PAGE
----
Dear Problem Solver,
I took a job I didn’t like to pay the rent, while in my spare time I’ve been pursuing the incredibly creative dreams which I’m convinced will form the basis of my future career. But now, against my better judgement, I’m starting to like my job…
Are my creative dreams doomed?
There is a fine line between Giving Up and Growing Up, but God only knows where the hell it lies. Paying your bills on time, ditching the dreadlocks, realising that maybe, just maybe, you are not the voice of your generation – Lena Dunham is – these are painful truths you must learn, if not to accept, then at least to entertain the possibility of.
You are facing the classic Dan Ashcroft dilemma. Embrace bland yuppie-ness at the expense of ideals, dreams and street cred, or keep trying to be creative and young and rebellious, even if it means being surrounded by unutterable dickwads born after 1990 who read VICE unironically?
Now that new squatting laws have effectively eradicated all possibility of escaping the corporate property ladder, there is no way you can get round paying rent – unless your parents live in London and you can stand several more decades of each other’s uninterrupted company, or you get a wealthy patron like artists did in the 1800’s.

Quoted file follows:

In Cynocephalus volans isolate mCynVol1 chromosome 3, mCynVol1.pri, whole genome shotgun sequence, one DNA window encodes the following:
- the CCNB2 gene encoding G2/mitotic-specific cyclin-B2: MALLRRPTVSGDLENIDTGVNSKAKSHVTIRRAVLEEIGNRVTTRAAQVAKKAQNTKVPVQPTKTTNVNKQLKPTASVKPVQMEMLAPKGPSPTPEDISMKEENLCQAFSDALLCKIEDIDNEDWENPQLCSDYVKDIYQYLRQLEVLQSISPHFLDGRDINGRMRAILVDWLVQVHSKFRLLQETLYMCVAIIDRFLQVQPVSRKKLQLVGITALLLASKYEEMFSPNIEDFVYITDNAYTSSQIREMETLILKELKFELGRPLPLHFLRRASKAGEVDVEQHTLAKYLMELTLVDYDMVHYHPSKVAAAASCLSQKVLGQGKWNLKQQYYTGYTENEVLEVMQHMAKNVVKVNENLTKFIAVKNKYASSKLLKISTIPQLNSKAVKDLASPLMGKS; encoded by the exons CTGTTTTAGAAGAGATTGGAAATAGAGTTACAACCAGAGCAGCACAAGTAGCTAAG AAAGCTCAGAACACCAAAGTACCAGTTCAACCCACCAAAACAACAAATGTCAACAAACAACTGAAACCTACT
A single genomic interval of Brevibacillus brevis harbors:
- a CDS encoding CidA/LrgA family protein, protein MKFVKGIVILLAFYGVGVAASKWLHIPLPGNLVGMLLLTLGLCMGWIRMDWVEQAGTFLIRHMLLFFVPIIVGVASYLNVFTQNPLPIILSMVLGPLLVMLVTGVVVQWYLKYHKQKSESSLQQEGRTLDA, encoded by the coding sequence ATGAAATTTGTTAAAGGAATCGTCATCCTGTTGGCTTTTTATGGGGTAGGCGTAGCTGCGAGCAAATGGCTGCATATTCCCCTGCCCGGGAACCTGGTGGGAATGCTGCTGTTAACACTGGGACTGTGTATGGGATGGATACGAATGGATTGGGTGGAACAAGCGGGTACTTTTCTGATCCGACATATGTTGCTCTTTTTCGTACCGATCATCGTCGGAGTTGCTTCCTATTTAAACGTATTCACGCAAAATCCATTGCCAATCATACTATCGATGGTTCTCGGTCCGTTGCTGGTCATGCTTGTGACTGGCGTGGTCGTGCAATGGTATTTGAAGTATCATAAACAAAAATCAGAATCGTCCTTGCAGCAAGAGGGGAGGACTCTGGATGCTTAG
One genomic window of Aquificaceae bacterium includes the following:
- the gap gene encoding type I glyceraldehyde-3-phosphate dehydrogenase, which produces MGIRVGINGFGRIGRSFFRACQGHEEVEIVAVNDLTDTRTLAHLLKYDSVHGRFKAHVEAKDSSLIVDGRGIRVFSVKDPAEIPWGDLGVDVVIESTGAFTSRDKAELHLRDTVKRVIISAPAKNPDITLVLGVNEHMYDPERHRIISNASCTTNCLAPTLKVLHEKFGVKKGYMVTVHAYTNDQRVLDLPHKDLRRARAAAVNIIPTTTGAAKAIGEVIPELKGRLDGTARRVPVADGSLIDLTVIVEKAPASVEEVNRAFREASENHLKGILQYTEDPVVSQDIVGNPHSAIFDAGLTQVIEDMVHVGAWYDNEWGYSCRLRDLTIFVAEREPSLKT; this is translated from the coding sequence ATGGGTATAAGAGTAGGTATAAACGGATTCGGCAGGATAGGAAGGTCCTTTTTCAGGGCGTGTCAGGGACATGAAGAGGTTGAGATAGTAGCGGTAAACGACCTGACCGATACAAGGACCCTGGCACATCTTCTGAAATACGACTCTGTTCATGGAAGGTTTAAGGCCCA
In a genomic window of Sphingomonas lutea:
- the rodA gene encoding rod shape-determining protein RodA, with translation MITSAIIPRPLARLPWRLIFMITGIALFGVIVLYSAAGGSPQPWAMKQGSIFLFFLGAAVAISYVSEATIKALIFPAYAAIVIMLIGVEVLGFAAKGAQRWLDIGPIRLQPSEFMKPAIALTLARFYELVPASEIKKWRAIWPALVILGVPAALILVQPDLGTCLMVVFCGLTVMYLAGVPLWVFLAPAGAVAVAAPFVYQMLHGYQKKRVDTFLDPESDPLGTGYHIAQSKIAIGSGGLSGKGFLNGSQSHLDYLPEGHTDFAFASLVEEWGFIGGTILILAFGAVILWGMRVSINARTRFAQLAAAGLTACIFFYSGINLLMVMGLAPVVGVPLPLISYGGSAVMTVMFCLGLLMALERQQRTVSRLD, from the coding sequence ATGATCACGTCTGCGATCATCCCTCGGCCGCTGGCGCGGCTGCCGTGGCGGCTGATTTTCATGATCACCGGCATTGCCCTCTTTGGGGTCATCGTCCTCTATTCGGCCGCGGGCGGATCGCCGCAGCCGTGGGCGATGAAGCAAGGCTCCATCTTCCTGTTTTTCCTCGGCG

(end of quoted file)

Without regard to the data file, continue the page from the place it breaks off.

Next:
Let me put this gently. ‘Creative’ jobs do not pay a living wage, never mind the craft-beer-and-organic-veg kind of lifestyle you have come to know and expect. This does not apply if you’re a graphic designer or an internet whiz, but, let’s be honest, those jobs aren’t really that creative anyway.
Your creative outlet – writing, painting, interpretive dance, knitting – could just become an evenings and weekends hobby as you persist in your mind-numbingly dull 9-5 slog. You might get retweeted by Caitlin Moran and gain overnight fame. Or a 15-year-old fashion blogger might snap you in a nifty outfit which will catapult you into an acting job in the new series of Misfits. The internet offers tantalising marketing opportunities for your work. But how to make yourself go viral? The odds are so low you might as well start playing the lottery.
In fact, why not play the lottery? It’s only a pound and you might win literally millions. Ignore those bores who say it’s a tax on people who are bad at maths. Otherwise, of course, you can try stripping, online poker, or whichever form of high-risk gambling takes your fancy. Prostitution and drug dealing are always an option, or if you fancy yourself as a Ryan Gosling type, why not try stunt driving? This will offer you an advantageous money-to-time ratio, allowing you to rent that spacious flat in Stokey and leave you free time to write your collection of experimental short stories.
But here’s the thing. I notice you hint that sometimes, just sometimes, you kind of enjoy your job. This, I hope you appreciate, is extraordinary, and way beyond my jaded and bitter comprehension.
Think of the worst job you have ever done. Now ask yourself: is it the job you are doing at the moment? If the answer is yes, maybe give prostitution a go. If your answer is no, stick with it. The current job market, student fees and economic wasteland suggest that this is the best you’re ever likely to get. Congratulations! You have achieved the Noughties version of Success.
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Kathryn Bromwich is Commissioning Editor, Observer New Review. You can visit her personal website here.